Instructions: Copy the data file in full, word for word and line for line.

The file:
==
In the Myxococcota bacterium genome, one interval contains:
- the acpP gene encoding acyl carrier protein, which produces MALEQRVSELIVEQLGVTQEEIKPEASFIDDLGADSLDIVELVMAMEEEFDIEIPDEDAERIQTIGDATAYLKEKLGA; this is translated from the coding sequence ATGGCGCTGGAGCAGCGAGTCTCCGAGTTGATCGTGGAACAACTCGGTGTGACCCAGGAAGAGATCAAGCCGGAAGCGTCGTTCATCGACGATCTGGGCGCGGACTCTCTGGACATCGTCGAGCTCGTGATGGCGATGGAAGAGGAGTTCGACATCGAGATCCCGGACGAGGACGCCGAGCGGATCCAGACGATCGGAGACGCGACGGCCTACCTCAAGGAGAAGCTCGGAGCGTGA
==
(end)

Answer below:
In the Myxococcota bacterium genome, one interval contains:
- the acpP gene encoding acyl carrier protein, which produces MALEQRVSELIVEQLGVTQEEIKPEASFIDDLGADSLDIVELVMAMEEEFDIEIPDEDAERIQTIGDATAYLKEKLGA; this is translated from the coding sequence ATGGCGCTGGAGCAGCGAGTCTCCGAGTTGATCGTGGAACAACTCGGTGTGACCCAGGAAGAGATCAAGCCGGAAGCGTCGTTCATCGACGATCTGGGCGCGGACTCTCTGGACATCGTCGAGCTCGTGATGGCGATGGAAGAGGAGTTCGACATCGAGATCCCGGACGAGGACGCCGAGCGGATCCAGACGATCGGAGACGCGACGGCCTACCTCAAGGAGAAGCTCGGAGCGTGA